Outside class, Poole says his organization has experienced racial incidents. One white student ran up in "blackface" to where members were gathered on campus, daring them to respond. A legal brief filed by the National Association for the Advancement of Colored People on behalf of Poole's group lists other racial incidents in recent years, some of which led to suspensions or public apologies.
"Racial diversity is a conversation we need to have," he said.
Not since the tumultuous 1960s have U.S. ideals of equality been more closely contested. Legal analysts say a Supreme Court holding of a colorblind Constitution, either as a matter of law or practical effect, could begin to emerge in two rulings on voting rights and affirmative action due out by late June. A third ruling in the Michigan affirmative action case will come next term.
The five conservative justices who make up a majority could overturn the 2003 opinion or take a less dramatic step. The court may opt for tighter restrictions that make it difficult for colleges to consider race or rule narrowly that in a situation like Texas, its unique top 10 percent plan is enough on its own to achieve diversity.
In the court's other racial case, a conservative majority may declare the 1965 Voting Rights Act constitutionally flawed for its focus on racism in the South but leave it up to lawmakers to sort it out.
The court could also find a less sweeping, more technical way of deciding the voting rights case, much as they did four years ago. Back then, Chief Justice John Roberts suggested Congress should update the law to reflect improved conditions in the South. Congress hasn't done so.
Prominent legal bloggers are already warning of sharp public reaction, especially if justices strike down federal voting protections.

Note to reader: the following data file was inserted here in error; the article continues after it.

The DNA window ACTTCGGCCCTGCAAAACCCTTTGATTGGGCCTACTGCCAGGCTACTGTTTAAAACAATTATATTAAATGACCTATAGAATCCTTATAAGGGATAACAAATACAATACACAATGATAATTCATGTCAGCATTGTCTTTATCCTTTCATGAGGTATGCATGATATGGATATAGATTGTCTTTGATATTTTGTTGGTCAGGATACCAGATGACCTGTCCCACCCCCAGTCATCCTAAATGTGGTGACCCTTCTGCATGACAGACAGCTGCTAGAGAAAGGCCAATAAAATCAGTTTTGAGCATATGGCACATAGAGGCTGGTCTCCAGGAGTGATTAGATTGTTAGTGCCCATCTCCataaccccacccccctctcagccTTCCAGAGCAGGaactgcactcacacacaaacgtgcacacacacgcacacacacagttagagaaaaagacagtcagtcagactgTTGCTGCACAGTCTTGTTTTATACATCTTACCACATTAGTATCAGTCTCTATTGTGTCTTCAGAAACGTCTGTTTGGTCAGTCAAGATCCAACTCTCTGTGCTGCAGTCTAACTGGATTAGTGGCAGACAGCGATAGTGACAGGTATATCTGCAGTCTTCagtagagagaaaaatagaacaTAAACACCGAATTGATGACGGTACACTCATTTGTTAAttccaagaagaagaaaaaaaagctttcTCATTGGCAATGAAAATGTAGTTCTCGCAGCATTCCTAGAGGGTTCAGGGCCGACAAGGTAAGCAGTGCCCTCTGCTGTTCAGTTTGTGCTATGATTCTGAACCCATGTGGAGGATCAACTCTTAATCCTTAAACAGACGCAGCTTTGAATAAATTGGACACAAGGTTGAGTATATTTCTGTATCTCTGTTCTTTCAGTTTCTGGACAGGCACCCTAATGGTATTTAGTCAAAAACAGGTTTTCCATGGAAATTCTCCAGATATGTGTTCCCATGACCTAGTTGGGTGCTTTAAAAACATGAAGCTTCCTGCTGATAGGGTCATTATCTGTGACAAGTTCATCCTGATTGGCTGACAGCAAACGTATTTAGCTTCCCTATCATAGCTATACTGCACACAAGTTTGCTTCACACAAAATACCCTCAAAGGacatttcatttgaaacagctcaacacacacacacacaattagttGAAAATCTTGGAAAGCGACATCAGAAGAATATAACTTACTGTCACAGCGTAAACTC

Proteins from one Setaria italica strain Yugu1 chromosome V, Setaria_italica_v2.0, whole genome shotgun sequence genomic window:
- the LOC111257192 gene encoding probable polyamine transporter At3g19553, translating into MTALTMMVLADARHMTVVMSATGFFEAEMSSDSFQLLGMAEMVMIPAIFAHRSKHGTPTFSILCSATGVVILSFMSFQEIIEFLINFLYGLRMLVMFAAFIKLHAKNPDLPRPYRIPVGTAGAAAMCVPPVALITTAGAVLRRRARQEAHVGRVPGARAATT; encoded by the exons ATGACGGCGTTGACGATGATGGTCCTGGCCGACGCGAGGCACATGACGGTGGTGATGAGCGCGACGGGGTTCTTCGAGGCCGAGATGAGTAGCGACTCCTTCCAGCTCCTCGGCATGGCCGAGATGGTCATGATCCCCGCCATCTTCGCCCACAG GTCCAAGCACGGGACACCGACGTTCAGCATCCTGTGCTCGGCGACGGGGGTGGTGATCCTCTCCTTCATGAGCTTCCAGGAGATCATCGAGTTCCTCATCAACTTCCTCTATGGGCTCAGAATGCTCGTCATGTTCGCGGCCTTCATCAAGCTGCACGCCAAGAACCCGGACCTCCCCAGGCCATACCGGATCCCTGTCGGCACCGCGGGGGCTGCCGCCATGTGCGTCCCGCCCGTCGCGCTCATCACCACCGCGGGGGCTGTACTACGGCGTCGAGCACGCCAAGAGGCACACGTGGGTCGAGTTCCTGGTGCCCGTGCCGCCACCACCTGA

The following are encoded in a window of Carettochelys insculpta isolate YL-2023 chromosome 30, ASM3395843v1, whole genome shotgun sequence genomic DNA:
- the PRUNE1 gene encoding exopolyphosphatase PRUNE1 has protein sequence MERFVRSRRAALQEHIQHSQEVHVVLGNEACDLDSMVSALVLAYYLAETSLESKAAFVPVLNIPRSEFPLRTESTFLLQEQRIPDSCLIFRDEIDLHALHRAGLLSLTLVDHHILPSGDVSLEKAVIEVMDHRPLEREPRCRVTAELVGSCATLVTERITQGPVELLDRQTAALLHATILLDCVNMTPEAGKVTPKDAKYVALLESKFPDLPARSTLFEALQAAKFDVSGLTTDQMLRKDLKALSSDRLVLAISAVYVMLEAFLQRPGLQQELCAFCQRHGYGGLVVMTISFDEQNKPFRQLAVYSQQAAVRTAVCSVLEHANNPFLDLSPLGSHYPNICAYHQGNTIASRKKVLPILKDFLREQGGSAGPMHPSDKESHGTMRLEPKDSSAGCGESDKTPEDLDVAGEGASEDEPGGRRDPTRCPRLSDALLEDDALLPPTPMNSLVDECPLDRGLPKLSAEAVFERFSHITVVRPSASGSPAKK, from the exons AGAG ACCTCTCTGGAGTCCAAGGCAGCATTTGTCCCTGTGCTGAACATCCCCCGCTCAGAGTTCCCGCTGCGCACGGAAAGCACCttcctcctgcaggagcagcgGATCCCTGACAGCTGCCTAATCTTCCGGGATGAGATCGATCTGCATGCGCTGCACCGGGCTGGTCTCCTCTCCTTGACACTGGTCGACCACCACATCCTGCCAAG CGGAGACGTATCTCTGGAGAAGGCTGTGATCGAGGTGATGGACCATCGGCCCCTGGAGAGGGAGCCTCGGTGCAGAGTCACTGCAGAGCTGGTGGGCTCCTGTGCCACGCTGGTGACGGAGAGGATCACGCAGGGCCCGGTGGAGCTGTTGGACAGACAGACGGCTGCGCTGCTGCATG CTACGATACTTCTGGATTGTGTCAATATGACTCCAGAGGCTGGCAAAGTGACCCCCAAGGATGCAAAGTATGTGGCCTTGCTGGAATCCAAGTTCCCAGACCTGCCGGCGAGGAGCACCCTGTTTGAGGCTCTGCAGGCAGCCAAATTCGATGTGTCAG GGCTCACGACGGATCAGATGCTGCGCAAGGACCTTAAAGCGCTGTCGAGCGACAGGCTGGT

"If the court rules in a conservative direction, this will be a pivotal year with regard to race in the Constitution and a year that could have a devastating effect on racial diversity," adds Erwin Chemerinsky, dean of the University of California, Irvine law school.
Has the country put its racist past behind it? That question is at the core of the challenge to the Voting Rights Act. The arguments before the court raised questions about whether new, more subtle forms of voting discrimination have taken the place of Jim Crow laws.
In 1870, the Constitution guaranteed blacks the right to vote. But for many decades afterward, whites in the post-slavery South used poll taxes and literacy tests to block African-Americans from voting.
That changed in 1965 with enactment of the Voting Rights Act, which let minorities file lawsuits against voter discrimination. Section 5 of that law went even further, requiring nine states, mostly in the South, and scores of counties and townships in seven other states, all with histories of disenfranchisement, to get federal approval before making any election change. Changes can include everything from a different poll location to a new political redistricting map.
The voting act was renewed by Congress in 2006 for another 25 years. The Justice Department and the federal courts last year used Section 5 to block voter restrictions in South Carolina, Texas and parts of Florida. That saved hundreds of thousands of votes that would otherwise have been lost in November, according to the Brennan Center for Justice. Many were cast by blacks and Hispanics who turned out for Obama.
Lawyers for Shelby County, Alabama, which is challenging Section 5, say the tables have turned in a nation that is now much more racially diverse, with minority voters possibly holding an unfair advantage.
"You have a different constituency from the constituency you had in 1964," attorney Bert Rein told the justices. "Senators who see that a very large group in the population has politically wedded themselves to Section 5 are not going to vote against it."
Richard Hasen, a law professor at the University of California, Irvine, and author of Election Law Blog, says the "smart money" now is on the Supreme Court striking down Section 5, leading to consequences for minority voters such as "more brazen partisan gerrymanders, cutbacks in early voting and imposition of tougher voting and registration rules in the formerly covered jurisdictions."
But if the court strikes down "a crown jewel of the civil rights movement," he said, that could spark a public backlash that sends Congress back to the drawing board, with any resulting new law applying equally to all states.
Associated Press writer Mark Sherman and AP Director of Polling Jennifer Agiesta contributed to this report.
EDITOR'S NOTE _ "America at the Tipping Point: The Changing Face of a Nation" is an occasional series examining the cultural mosaic of the U.S. and its historic shift to a majority-minority nation.